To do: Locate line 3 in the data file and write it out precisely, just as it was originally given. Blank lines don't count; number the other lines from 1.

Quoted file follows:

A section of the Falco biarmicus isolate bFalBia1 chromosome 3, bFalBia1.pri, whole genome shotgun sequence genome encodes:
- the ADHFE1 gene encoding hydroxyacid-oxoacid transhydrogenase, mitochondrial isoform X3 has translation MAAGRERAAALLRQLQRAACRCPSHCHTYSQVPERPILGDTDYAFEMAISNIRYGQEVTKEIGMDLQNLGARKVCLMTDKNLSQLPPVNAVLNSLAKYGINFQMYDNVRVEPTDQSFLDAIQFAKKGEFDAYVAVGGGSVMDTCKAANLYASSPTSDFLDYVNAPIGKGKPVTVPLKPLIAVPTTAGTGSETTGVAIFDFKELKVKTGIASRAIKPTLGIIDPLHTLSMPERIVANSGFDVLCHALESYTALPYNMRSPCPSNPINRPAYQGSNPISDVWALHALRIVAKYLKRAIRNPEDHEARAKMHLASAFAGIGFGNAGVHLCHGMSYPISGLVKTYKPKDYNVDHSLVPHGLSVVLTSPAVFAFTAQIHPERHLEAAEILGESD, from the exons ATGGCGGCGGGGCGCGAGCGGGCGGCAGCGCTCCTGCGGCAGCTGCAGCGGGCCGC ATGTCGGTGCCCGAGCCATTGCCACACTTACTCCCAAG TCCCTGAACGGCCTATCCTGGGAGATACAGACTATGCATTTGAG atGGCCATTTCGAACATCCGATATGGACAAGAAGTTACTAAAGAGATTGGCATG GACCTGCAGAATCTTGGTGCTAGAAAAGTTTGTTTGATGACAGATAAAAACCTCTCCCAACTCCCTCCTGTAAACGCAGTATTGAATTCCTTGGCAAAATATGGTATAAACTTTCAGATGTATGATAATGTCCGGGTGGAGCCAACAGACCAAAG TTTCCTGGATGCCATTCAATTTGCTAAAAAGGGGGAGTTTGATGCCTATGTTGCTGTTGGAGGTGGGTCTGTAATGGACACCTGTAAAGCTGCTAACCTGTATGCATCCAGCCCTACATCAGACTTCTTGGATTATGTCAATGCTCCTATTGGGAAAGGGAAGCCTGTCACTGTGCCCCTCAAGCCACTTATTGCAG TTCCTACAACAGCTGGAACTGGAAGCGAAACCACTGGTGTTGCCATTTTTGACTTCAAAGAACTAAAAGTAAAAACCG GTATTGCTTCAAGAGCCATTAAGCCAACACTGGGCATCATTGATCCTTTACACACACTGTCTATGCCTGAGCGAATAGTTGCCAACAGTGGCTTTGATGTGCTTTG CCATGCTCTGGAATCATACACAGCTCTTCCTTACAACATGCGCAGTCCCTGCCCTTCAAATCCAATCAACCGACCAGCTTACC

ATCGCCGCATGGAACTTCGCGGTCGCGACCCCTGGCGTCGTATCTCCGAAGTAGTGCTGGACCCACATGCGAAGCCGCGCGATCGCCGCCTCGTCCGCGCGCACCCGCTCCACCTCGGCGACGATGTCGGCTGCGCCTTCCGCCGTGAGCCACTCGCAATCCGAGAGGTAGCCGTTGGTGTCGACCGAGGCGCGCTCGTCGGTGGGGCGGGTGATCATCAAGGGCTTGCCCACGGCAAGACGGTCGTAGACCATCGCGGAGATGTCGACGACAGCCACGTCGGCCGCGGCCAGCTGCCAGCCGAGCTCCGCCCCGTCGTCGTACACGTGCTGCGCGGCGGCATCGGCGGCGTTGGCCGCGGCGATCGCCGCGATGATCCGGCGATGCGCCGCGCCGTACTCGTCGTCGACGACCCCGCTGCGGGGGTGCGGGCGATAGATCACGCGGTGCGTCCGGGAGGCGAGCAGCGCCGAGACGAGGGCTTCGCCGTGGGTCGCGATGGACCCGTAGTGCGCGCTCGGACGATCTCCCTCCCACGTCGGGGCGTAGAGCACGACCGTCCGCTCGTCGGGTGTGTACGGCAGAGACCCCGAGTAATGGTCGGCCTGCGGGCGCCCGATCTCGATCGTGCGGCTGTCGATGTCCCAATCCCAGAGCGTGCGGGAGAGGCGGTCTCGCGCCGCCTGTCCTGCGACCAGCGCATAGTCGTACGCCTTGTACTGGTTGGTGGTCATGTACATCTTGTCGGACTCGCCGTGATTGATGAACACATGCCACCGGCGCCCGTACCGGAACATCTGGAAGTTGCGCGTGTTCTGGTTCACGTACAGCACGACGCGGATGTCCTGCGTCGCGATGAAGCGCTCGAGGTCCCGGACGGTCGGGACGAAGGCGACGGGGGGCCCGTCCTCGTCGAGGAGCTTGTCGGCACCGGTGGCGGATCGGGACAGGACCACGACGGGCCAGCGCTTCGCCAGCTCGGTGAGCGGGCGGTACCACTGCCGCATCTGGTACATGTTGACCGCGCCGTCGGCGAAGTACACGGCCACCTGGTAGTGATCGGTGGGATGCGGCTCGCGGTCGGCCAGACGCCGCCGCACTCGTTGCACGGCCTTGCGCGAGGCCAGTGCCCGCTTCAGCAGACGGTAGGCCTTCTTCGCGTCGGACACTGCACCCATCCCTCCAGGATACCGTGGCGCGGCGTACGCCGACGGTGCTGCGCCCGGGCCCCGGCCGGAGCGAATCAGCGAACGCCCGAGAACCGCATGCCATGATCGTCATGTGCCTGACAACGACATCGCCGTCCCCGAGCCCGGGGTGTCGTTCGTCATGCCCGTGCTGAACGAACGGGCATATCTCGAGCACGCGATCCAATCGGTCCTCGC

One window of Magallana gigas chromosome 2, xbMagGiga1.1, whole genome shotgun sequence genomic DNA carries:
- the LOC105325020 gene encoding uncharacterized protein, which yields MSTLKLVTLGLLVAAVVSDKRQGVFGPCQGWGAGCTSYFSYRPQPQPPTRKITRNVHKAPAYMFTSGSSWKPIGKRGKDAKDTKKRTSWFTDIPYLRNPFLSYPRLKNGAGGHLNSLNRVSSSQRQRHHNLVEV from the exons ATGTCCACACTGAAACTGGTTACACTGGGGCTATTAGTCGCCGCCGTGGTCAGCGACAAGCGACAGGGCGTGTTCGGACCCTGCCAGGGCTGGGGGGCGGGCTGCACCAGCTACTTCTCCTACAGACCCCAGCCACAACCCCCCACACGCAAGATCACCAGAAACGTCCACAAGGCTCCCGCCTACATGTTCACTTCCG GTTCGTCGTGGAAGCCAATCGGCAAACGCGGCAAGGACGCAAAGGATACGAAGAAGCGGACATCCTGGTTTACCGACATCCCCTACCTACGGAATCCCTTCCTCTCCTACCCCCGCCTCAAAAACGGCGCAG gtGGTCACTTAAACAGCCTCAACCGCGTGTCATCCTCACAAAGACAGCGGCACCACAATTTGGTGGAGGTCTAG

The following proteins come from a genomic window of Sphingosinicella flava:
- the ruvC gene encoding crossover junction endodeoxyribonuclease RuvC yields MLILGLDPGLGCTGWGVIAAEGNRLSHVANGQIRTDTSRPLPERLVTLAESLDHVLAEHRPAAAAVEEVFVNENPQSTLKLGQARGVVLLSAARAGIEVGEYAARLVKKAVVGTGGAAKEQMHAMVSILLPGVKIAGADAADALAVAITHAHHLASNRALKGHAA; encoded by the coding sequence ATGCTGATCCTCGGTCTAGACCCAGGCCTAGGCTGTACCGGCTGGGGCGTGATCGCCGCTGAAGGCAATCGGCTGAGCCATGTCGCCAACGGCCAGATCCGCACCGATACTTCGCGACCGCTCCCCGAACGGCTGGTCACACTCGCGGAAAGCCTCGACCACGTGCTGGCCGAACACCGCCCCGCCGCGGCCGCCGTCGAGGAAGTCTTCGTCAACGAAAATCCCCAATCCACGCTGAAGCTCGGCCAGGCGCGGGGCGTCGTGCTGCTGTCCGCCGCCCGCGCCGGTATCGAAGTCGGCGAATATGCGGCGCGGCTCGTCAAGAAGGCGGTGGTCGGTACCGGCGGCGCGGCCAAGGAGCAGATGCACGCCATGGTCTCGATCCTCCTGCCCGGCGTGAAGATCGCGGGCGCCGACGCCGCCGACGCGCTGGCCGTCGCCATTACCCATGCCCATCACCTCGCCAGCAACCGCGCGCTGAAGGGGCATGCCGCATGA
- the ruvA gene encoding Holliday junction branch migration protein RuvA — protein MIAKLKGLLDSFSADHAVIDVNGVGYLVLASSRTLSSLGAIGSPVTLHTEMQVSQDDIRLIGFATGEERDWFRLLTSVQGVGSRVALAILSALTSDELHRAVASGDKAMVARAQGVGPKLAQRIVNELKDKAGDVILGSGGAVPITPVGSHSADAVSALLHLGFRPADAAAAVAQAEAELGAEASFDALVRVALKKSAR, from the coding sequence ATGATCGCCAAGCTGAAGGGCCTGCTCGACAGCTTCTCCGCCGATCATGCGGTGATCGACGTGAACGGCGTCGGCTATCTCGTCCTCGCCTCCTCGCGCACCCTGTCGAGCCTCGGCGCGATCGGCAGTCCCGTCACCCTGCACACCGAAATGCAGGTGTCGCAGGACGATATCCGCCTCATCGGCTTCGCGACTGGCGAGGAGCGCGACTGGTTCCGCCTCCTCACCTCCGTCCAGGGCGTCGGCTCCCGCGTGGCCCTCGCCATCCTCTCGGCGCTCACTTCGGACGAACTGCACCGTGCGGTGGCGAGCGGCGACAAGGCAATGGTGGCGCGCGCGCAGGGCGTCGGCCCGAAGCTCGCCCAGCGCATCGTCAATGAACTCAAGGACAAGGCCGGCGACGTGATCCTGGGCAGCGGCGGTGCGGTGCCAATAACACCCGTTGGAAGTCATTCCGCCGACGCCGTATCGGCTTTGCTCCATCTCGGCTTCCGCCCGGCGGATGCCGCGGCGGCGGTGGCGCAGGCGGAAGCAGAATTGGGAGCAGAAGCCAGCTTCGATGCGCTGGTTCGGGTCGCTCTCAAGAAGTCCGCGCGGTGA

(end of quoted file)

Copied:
ATCGCCGCATGGAACTTCGCGGTCGCGACCCCTGGCGTCGTATCTCCGAAGTAGTGCTGGACCCACATGCGAAGCCGCGCGATCGCCGCCTCGTCCGCGCGCACCCGCTCCACCTCGGCGACGATGTCGGCTGCGCCTTCCGCCGTGAGCCACTCGCAATCCGAGAGGTAGCCGTTGGTGTCGACCGAGGCGCGCTCGTCGGTGGGGCGGGTGATCATCAAGGGCTTGCCCACGGCAAGACGGTCGTAGACCATCGCGGAGATGTCGACGACAGCCACGTCGGCCGCGGCCAGCTGCCAGCCGAGCTCCGCCCCGTCGTCGTACACGTGCTGCGCGGCGGCATCGGCGGCGTTGGCCGCGGCGATCGCCGCGATGATCCGGCGATGCGCCGCGCCGTACTCGTCGTCGACGACCCCGCTGCGGGGGTGCGGGCGATAGATCACGCGGTGCGTCCGGGAGGCGAGCAGCGCCGAGACGAGGGCTTCGCCGTGGGTCGCGATGGACCCGTAGTGCGCGCTCGGACGATCTCCCTCCCACGTCGGGGCGTAGAGCACGACCGTCCGCTCGTCGGGTGTGTACGGCAGAGACCCCGAGTAATGGTCGGCCTGCGGGCGCCCGATCTCGATCGTGCGGCTGTCGATGTCCCAATCCCAGAGCGTGCGGGAGAGGCGGTCTCGCGCCGCCTGTCCTGCGACCAGCGCATAGTCGTACGCCTTGTACTGGTTGGTGGTCATGTACATCTTGTCGGACTCGCCGTGATTGATGAACACATGCCACCGGCGCCCGTACCGGAACATCTGGAAGTTGCGCGTGTTCTGGTTCACGTACAGCACGACGCGGATGTCCTGCGTCGCGATGAAGCGCTCGAGGTCCCGGACGGTCGGGACGAAGGCGACGGGGGGCCCGTCCTCGTCGAGGAGCTTGTCGGCACCGGTGGCGGATCGGGACAGGACCACGACGGGCCAGCGCTTCGCCAGCTCGGTGAGCGGGCGGTACCACTGCCGCATCTGGTACATGTTGACCGCGCCGTCGGCGAAGTACACGGCCACCTGGTAGTGATCGGTGGGATGCGGCTCGCGGTCGGCCAGACGCCGCCGCACTCGTTGCACGGCCTTGCGCGAGGCCAGTGCCCGCTTCAGCAGACGGTAGGCCTTCTTCGCGTCGGACACTGCACCCATCCCTCCAGGATACCGTGGCGCGGCGTACGCCGACGGTGCTGCGCCCGGGCCCCGGCCGGAGCGAATCAGCGAACGCCCGAGAACCGCATGCCATGATCGTCATGTGCCTGACAACGACATCGCCGTCCCCGAGCCCGGGGTGTCGTTCGTCATGCCCGTGCTGAACGAACGGGCATATCTCGAGCACGCGATCCAATCGGTCCTCGC